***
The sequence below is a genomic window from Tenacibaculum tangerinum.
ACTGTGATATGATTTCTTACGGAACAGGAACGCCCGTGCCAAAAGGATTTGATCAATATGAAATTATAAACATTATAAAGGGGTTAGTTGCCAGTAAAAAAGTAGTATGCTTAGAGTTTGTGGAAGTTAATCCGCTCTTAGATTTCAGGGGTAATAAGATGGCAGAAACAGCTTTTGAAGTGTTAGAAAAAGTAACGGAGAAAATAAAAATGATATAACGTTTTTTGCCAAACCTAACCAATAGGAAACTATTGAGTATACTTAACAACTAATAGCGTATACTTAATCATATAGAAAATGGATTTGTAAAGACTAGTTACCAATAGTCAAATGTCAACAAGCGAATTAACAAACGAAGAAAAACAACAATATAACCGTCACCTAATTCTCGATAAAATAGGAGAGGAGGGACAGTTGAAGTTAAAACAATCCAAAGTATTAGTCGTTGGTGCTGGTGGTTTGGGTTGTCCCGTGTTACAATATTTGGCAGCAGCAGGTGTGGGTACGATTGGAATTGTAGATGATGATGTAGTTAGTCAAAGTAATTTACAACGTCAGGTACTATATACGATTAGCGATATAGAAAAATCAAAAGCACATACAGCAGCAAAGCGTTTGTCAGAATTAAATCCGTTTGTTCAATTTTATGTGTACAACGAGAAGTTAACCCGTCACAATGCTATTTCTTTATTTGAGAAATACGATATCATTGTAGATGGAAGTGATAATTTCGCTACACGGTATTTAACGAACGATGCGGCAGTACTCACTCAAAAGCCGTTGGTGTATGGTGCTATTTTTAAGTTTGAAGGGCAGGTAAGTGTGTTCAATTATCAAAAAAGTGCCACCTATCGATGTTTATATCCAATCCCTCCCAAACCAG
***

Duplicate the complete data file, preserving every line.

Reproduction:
The sequence below is a genomic window from Tenacibaculum tangerinum.
ACTGTGATATGATTTCTTACGGAACAGGAACGCCCGTGCCAAAAGGATTTGATCAATATGAAATTATAAACATTATAAAGGGGTTAGTTGCCAGTAAAAAAGTAGTATGCTTAGAGTTTGTGGAAGTTAATCCGCTCTTAGATTTCAGGGGTAATAAGATGGCAGAAACAGCTTTTGAAGTGTTAGAAAAAGTAACGGAGAAAATAAAAATGATATAACGTTTTTTGCCAAACCTAACCAATAGGAAACTATTGAGTATACTTAACAACTAATAGCGTATACTTAATCATATAGAAAATGGATTTGTAAAGACTAGTTACCAATAGTCAAATGTCAACAAGCGAATTAACAAACGAAGAAAAACAACAATATAACCGTCACCTAATTCTCGATAAAATAGGAGAGGAGGGACAGTTGAAGTTAAAACAATCCAAAGTATTAGTCGTTGGTGCTGGTGGTTTGGGTTGTCCCGTGTTACAATATTTGGCAGCAGCAGGTGTGGGTACGATTGGAATTGTAGATGATGATGTAGTTAGTCAAAGTAATTTACAACGTCAGGTACTATATACGATTAGCGATATAGAAAAATCAAAAGCACATACAGCAGCAAAGCGTTTGTCAGAATTAAATCCGTTTGTTCAATTTTATGTGTACAACGAGAAGTTAACCCGTCACAATGCTATTTCTTTATTTGAGAAATACGATATCATTGTAGATGGAAGTGATAATTTCGCTACACGGTATTTAACGAACGATGCGGCAGTACTCACTCAAAAGCCGTTGGTGTATGGTGCTATTTTTAAGTTTGAAGGGCAGGTAAGTGTGTTCAATTATCAAAAAAGTGCCACCTATCGATGTTTATATCCAATCCCTCCCAAACCAG